I suspect that’s all right by John Bolton, who was frequently cited as having lost out in the decision to hold the meeting. But the crucial thing to keep in mind about Bolton is that he’s not just a manic war-hawk. On the issues he cares deeply about, he’s a savvy bureaucratic and political operator—maybe the only one in the White House right now.
In that light, if you think about the current political and policy context from Bolton’s point of view, it’s not bad at all.
Consider: Bolton did not convene a single Cabinet-level meeting to discuss the North Korea summit in the days preceding it. Why not? Simple: he’s more knowledgeable about North Korea than anyone else who would have been in the meeting, plus he’s closest to the president, geographically, and he knew that there was likely to be little of substance to emerge from an ill-prepared meeting. To be sure, he probably chafed at Trump’s decision to cancel joint US-South Korean military exercises, but in the scheme of things, that’s a loss you can take.
So is the outcome of the summit in Singapore, a platitudinous document jointly committing the United States and the Kim regime to the Great and the Good, with no substance detailing how. If I had to bet, I’d say Bolton’s thinking on North Korea is likely the same as his thinking on Iran, a subject I suspect he cares much more deeply about: Wait a while.
Describing the Johnson administration’s use of the Viet Cong attack on a U.S. installation at Pleiku in Vietnam as a tool for getting America into Vietnam, McGeorge Bundy remarked that “Pleikus are like streetcars.” That is, figure out what you want to do when you arrive and just wait for one to come by.
On North Korea, it seems very likely that Bolton doesn’t need to do anything. In the event the State Department began working on trying to flesh out details of North Korean “denuclearization,” Bolton knows very well that so much as defining that term is going to send the American side down a semantic rabbit hole from which they likely will not reemerge intact. If Bolton thought that there was a chance that negotiations could produce fruit–actual denuclearization in exchange for the withdrawal of American troops from the peninsula, for example–we would see or hear him fighting. The fact that we do not should suggest to us he has judged that fighting over the subject is not worth doing because the outcome is foreordained.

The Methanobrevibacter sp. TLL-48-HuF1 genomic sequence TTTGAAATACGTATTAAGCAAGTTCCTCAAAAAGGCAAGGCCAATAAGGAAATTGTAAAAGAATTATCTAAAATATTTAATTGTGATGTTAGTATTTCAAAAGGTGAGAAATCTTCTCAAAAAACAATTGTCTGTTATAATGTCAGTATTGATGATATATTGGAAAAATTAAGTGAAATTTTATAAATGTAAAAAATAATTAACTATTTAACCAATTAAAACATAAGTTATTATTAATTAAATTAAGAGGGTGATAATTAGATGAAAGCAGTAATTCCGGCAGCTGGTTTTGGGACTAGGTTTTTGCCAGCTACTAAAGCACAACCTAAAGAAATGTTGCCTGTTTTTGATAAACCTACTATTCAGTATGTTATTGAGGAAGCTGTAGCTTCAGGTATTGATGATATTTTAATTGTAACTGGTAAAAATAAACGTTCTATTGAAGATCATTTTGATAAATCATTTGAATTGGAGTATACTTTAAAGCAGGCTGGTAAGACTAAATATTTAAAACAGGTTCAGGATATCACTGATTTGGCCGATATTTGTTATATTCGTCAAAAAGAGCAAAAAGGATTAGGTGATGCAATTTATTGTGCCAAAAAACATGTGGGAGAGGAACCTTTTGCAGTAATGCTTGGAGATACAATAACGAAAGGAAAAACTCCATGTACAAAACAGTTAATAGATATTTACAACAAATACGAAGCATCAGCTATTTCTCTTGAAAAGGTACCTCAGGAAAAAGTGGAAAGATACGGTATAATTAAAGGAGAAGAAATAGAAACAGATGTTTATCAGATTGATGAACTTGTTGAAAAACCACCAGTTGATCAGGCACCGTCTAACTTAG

Meanwhile, some form of North Korean provocation is likely eventually, whether a move to restart nuclear tests, a pinprick attack against South Korea, a missile launch, or something else, and whatever it may be, it will serve to make Bolton’s argument for him: There’s no point in negotiating, because Pyongyang is intractably committed to confrontation.
On Iran, the picture is more interesting. Although Bolton convened no Cabinet-level meeting on North Korea, Politico notes that he has held Principals Committee meetings–which include Cabinet-level officials from the national security departments–on other subjects, and that these meetings have been “more focused” than the meetings convened by his predecessor. You can bet they were more focused–on Iran.
It is on that subject where Bolton has more work to do, and in particular more consensus-building to do inside the administration. While a very dark view of Iran is shared by all of the principals, Bolton has moved the ball by getting Trump to withdraw from the Iran deal. With the ball back in Iran’s court, Tehran unsurprisingly has announced that it intends to increase its enrichment capacity, putting us closer to the 2014-2015 hysteria that prevailed in Washington. With the United States having reneged on the deal, and with Iran acting accordingly, it’s likely that all Bolton has to do is wait. If Iran continues violating the spirit, to say nothing of the letter of the deal, Bolton will say we need to confront them.
And Trump is likely to follow.